Shortly before her graduation from the Child Sponsorship  Program, a significant event happened that almost prohibited Lea from completing our program — she discovered she had thyroid cancer.
“A diagnosis like that is not easy to accept. I couldn’t believe it, so we went to see another doctor.”
The second doctor confirmed the diagnosis.
Just two days after the terrible news, Lea visited our field office to ask for prayer while speaking at chapel and telling her story. She couldn’t hold back her tears, and neither could the Philippine staff.
“I wonder why it has to be me. I just graduated from college, and now I am going to die.”
Growing up was not easy for Leah. When she was three years old, her mother beat her for simply touching her older sister’s things.
“When I was little, I never did understand why my mother treated me like that. My two older sisters are half sisters from my father, they are not my mother’s flesh and blood, but still she always took their side.”
Her father was not there to defend her, because he left the Philippines to work in Saudi Arabia. Lea did not feel even an ounce of love from her mother and sisters.
Her older sisters made fun of her, isolated and hurt her. Lea’s only sense of family was when she wrote to her father. She never told him what she was going though because she did not want him to worry.
During her early teens Leah looked for more and more reasons to stay away from home. She joined several school activities, then ended up joining a gang. She did what they did — smoking and drinking — just to have a sense of family.
Eventually, she became actively involved at the Calvary Foursquare Church Student Center. Linda, the center director, asked her to teach the younger children at the center. Lea took the challenge to heart and decided to take control of her family problems.
“I knew I had to face my fears and pain so that I could be an effective teacher.”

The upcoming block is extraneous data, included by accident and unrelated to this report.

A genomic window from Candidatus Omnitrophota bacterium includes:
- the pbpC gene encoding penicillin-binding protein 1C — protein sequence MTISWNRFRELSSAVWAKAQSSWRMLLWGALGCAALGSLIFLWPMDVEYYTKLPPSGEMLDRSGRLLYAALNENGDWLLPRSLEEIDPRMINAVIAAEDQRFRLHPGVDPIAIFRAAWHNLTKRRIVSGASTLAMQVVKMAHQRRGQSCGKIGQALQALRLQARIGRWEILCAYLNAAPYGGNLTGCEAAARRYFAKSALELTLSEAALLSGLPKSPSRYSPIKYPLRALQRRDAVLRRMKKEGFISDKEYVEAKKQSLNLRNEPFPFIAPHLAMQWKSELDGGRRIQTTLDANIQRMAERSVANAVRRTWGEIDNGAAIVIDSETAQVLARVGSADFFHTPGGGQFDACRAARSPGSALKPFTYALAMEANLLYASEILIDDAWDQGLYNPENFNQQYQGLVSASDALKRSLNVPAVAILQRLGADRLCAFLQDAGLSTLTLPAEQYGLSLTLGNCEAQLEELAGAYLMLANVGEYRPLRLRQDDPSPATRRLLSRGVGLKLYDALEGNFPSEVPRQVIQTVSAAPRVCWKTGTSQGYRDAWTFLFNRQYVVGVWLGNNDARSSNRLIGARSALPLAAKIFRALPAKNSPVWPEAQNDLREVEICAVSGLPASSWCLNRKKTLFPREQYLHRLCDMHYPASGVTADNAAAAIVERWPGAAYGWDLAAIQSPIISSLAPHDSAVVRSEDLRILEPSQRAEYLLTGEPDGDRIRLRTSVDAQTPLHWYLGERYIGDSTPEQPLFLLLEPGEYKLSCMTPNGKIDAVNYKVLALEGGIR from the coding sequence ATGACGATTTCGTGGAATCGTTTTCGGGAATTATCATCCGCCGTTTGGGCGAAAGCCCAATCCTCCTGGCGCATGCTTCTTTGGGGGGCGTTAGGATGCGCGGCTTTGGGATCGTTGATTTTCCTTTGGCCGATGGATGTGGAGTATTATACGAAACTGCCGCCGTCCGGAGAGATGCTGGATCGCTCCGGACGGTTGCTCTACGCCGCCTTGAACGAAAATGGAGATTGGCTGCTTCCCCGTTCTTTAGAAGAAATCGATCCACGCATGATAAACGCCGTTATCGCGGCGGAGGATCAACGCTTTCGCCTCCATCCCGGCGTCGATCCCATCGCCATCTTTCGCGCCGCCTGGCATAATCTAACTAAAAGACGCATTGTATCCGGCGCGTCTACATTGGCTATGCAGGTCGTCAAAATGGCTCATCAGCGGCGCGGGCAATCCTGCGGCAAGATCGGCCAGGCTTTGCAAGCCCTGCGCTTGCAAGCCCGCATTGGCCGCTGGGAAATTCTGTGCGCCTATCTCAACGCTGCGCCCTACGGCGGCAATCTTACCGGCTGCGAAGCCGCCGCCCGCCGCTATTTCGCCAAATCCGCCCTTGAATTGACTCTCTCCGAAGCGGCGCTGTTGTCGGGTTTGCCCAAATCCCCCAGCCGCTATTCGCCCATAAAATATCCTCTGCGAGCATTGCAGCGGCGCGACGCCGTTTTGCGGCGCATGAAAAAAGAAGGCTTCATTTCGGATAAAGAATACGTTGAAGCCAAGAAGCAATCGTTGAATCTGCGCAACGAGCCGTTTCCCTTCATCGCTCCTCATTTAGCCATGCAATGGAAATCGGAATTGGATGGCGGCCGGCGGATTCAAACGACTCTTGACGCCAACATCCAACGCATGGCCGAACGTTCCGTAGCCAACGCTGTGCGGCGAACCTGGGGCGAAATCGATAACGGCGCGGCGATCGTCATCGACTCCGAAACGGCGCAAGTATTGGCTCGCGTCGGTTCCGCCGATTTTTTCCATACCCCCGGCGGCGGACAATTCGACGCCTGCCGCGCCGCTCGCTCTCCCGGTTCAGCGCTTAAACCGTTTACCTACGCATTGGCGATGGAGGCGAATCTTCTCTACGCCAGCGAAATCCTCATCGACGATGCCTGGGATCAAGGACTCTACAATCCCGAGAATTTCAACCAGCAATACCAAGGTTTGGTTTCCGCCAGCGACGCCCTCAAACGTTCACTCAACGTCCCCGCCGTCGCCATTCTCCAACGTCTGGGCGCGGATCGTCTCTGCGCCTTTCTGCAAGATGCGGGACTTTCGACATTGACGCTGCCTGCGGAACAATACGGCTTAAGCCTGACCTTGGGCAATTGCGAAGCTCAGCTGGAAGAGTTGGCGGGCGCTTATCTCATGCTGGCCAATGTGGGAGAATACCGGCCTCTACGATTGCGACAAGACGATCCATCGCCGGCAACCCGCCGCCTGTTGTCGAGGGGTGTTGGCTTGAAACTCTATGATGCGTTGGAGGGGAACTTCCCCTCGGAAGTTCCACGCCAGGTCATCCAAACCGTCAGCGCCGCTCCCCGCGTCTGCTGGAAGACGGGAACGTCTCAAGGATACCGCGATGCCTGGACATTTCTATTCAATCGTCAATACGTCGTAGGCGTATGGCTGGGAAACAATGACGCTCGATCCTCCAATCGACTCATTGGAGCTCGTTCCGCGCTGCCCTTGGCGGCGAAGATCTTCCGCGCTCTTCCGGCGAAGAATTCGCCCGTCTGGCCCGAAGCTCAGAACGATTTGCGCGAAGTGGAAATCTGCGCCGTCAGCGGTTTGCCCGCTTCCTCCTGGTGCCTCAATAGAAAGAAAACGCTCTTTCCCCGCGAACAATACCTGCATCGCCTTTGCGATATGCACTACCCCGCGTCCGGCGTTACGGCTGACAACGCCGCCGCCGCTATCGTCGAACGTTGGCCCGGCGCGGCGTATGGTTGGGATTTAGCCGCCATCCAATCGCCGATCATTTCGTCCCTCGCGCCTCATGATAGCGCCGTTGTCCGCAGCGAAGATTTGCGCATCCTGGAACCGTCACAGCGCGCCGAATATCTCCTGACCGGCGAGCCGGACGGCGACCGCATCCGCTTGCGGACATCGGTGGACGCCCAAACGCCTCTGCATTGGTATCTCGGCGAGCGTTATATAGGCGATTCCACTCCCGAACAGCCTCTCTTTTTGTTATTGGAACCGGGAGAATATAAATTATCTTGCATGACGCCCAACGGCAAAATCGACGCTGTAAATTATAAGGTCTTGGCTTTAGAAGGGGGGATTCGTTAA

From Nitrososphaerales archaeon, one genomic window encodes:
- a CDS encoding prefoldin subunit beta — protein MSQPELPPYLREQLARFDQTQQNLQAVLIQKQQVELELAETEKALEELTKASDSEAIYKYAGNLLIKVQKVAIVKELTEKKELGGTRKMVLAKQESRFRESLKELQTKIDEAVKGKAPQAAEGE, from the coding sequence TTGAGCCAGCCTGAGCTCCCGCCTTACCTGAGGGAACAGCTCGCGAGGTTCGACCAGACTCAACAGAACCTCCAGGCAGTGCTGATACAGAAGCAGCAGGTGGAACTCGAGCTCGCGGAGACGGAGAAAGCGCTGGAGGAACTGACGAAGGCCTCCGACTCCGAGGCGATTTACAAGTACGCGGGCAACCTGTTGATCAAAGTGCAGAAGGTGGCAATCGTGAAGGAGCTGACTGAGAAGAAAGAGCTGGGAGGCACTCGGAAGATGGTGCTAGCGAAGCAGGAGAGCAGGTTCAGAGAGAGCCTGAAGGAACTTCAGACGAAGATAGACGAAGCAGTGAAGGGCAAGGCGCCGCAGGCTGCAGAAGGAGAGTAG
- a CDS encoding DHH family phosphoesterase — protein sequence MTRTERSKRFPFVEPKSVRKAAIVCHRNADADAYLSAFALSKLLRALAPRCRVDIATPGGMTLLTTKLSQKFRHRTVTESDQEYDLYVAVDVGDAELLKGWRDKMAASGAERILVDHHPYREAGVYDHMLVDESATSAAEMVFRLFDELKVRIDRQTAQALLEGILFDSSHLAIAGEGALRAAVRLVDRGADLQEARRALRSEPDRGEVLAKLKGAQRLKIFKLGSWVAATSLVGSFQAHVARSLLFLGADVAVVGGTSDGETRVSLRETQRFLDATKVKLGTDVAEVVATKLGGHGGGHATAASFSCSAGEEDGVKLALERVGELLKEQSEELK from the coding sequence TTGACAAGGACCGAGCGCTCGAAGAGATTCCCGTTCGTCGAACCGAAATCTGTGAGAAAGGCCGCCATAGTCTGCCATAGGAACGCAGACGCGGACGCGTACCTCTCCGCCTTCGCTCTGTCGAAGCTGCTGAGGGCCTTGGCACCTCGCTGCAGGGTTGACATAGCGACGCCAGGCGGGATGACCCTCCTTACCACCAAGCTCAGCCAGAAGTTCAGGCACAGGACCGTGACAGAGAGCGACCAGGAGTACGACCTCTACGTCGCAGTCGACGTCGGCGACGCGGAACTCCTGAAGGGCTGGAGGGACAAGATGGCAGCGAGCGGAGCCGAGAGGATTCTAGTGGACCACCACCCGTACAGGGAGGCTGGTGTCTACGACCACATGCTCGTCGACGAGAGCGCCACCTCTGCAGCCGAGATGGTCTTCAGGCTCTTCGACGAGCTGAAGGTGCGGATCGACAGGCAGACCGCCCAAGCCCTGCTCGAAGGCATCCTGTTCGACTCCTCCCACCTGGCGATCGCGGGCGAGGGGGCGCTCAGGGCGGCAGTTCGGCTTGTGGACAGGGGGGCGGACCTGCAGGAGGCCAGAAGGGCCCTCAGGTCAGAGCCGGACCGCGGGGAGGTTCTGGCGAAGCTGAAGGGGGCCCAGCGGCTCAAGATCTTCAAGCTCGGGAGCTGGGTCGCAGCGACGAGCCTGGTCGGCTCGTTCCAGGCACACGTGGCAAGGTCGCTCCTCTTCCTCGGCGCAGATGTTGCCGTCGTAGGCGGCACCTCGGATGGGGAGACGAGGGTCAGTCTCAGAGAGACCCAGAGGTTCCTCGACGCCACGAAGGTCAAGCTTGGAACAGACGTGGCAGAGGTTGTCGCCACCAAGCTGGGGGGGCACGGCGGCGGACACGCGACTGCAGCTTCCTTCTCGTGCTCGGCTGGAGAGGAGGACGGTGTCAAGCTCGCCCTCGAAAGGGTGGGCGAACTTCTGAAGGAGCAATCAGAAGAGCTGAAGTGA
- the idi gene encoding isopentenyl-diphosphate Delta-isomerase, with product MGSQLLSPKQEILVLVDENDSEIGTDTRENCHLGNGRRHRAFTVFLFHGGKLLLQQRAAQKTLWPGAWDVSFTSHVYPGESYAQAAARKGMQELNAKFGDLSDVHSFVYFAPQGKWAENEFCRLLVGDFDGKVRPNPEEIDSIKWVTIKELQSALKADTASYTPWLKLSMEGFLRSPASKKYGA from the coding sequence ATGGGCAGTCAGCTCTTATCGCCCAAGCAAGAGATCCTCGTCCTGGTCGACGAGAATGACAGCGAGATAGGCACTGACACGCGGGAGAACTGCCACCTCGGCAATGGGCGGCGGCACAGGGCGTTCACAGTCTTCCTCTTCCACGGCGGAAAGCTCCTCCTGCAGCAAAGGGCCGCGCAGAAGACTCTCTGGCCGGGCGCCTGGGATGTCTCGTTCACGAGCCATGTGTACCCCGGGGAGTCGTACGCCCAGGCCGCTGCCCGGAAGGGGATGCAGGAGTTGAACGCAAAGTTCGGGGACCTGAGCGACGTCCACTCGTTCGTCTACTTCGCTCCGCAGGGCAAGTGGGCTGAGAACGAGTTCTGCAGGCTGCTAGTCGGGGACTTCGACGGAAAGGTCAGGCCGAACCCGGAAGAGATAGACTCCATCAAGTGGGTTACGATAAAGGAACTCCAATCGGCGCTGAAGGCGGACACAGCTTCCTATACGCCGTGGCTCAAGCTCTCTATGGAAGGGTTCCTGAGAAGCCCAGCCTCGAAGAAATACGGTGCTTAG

So she confronted her mother by saying,
“I am your child. Why do you treat me as less than my stepsisters? They are not your flesh and blood.”
Her mother realized her mistake and easily broke into tears. Lea finally got her mother back after 13 years of estrangement.
A year later, with her mother by her side, Lea mustered enough strength to confront her sisters as well, and almost as quickly they broke into tears and asked her forgiveness.
“That was the first time they talked to me in normal tone of voice. And then what happened next surprised me. We embraced and kissed. Finally I knew how it felt to have a family.”
Several years later, Lea’s father finally returned home from Saudi Arabia. Although he had worked overseas for a long time, the family remained poor. Her father looked for work in the Philippines and ended up becoming a taxi driver, earning P150 (US$3.50) a day.
When Lea discovered she had cancer, the family needed financial help for medical expenses. With medical help from Compassion’s ministry, the surgery took place.
Lea’s mother never left her side while her sister sent gifts and flowers to show their love and support. Her father came the next day after working all night. Her two younger brothers, Leonard and Paul, were also there. And all of the teachers and staff from the student center even came to visit!
“I have never felt more loved in my entire life. I never knew that many people cared for me.”
Lea earned a degree in banking and finance at the Polytechnic University of the Philippines. It didn’t take long for her to find work at Security Bank.
“It was also at Security Bank where I first met Victor.”
She was a teller and Victor was a customer. They began dating, got married, and now Lea is about to become a mother!*
Lea is thankful for what the Lord allowed her to experience, and especially for being a sponsored child. If she were not sponsored through our ministry, she said that she would,
“Just be an ordinary girl, just like everybody else, with no Christian values. I wouldn’t be thinking about other people or the Lord. I would just be going with the flow and maybe I would not have minded not finishing college. Maybe I would have had children early without getting legally married.
But I thank God that He did not allow these to happen in my life. He gave me the Calvary Foursquare Church Student Center.”
*Lea and Victor are proud parents of a daughter, Amaris meaning “God has promised.”